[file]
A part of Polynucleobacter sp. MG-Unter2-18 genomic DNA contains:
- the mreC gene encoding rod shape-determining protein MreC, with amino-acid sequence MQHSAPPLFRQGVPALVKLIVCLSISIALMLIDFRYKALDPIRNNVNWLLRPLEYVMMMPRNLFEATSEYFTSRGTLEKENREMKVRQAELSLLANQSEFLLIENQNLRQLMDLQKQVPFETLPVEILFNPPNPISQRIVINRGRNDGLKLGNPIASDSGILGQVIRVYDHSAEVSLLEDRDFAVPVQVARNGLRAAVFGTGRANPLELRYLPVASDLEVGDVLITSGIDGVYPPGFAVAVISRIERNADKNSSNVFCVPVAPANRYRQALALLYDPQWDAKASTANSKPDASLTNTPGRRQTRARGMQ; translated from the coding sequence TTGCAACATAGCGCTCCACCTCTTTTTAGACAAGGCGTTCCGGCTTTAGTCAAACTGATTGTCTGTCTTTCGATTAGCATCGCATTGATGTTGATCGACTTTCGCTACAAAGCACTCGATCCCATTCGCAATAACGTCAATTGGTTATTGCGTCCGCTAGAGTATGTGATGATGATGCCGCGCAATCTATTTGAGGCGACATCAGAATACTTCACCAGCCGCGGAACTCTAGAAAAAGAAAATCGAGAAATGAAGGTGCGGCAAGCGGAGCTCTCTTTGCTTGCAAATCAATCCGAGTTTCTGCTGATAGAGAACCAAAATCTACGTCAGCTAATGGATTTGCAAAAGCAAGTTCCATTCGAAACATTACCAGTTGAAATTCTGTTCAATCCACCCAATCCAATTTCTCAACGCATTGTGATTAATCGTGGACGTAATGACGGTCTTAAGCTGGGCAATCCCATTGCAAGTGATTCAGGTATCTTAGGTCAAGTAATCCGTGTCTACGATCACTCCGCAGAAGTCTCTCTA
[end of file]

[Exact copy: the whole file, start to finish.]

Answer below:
A part of Polynucleobacter sp. MG-Unter2-18 genomic DNA contains:
- the mreC gene encoding rod shape-determining protein MreC, with amino-acid sequence MQHSAPPLFRQGVPALVKLIVCLSISIALMLIDFRYKALDPIRNNVNWLLRPLEYVMMMPRNLFEATSEYFTSRGTLEKENREMKVRQAELSLLANQSEFLLIENQNLRQLMDLQKQVPFETLPVEILFNPPNPISQRIVINRGRNDGLKLGNPIASDSGILGQVIRVYDHSAEVSLLEDRDFAVPVQVARNGLRAAVFGTGRANPLELRYLPVASDLEVGDVLITSGIDGVYPPGFAVAVISRIERNADKNSSNVFCVPVAPANRYRQALALLYDPQWDAKASTANSKPDASLTNTPGRRQTRARGMQ; translated from the coding sequence TTGCAACATAGCGCTCCACCTCTTTTTAGACAAGGCGTTCCGGCTTTAGTCAAACTGATTGTCTGTCTTTCGATTAGCATCGCATTGATGTTGATCGACTTTCGCTACAAAGCACTCGATCCCATTCGCAATAACGTCAATTGGTTATTGCGTCCGCTAGAGTATGTGATGATGATGCCGCGCAATCTATTTGAGGCGACATCAGAATACTTCACCAGCCGCGGAACTCTAGAAAAAGAAAATCGAGAAATGAAGGTGCGGCAAGCGGAGCTCTCTTTGCTTGCAAATCAATCCGAGTTTCTGCTGATAGAGAACCAAAATCTACGTCAGCTAATGGATTTGCAAAAGCAAGTTCCATTCGAAACATTACCAGTTGAAATTCTGTTCAATCCACCCAATCCAATTTCTCAACGCATTGTGATTAATCGTGGACGTAATGACGGTCTTAAGCTGGGCAATCCCATTGCAAGTGATTCAGGTATCTTAGGTCAAGTAATCCGTGTCTACGATCACTCCGCAGAAGTCTCTCTA